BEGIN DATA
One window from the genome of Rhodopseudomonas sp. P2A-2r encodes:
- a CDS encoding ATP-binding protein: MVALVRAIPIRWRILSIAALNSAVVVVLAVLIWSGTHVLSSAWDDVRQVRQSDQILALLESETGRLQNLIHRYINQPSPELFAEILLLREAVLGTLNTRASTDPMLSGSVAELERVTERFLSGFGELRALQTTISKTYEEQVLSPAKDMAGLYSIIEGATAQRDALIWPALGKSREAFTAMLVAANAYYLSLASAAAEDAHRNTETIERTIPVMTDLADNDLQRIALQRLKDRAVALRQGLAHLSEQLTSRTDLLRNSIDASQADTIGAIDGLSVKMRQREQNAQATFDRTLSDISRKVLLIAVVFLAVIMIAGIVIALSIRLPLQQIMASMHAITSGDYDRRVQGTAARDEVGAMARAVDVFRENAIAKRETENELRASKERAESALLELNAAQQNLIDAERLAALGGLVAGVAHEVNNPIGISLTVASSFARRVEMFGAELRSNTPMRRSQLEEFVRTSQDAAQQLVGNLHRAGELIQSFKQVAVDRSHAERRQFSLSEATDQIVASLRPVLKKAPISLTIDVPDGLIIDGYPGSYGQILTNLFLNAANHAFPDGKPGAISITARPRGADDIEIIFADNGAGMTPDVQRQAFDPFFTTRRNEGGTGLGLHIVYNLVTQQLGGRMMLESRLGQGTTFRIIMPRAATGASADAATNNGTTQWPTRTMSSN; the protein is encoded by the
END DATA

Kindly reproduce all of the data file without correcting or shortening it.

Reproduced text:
One window from the genome of Rhodopseudomonas sp. P2A-2r encodes:
- a CDS encoding ATP-binding protein: MVALVRAIPIRWRILSIAALNSAVVVVLAVLIWSGTHVLSSAWDDVRQVRQSDQILALLESETGRLQNLIHRYINQPSPELFAEILLLREAVLGTLNTRASTDPMLSGSVAELERVTERFLSGFGELRALQTTISKTYEEQVLSPAKDMAGLYSIIEGATAQRDALIWPALGKSREAFTAMLVAANAYYLSLASAAAEDAHRNTETIERTIPVMTDLADNDLQRIALQRLKDRAVALRQGLAHLSEQLTSRTDLLRNSIDASQADTIGAIDGLSVKMRQREQNAQATFDRTLSDISRKVLLIAVVFLAVIMIAGIVIALSIRLPLQQIMASMHAITSGDYDRRVQGTAARDEVGAMARAVDVFRENAIAKRETENELRASKERAESALLELNAAQQNLIDAERLAALGGLVAGVAHEVNNPIGISLTVASSFARRVEMFGAELRSNTPMRRSQLEEFVRTSQDAAQQLVGNLHRAGELIQSFKQVAVDRSHAERRQFSLSEATDQIVASLRPVLKKAPISLTIDVPDGLIIDGYPGSYGQILTNLFLNAANHAFPDGKPGAISITARPRGADDIEIIFADNGAGMTPDVQRQAFDPFFTTRRNEGGTGLGLHIVYNLVTQQLGGRMMLESRLGQGTTFRIIMPRAATGASADAATNNGTTQWPTRTMSSN; the protein is encoded by the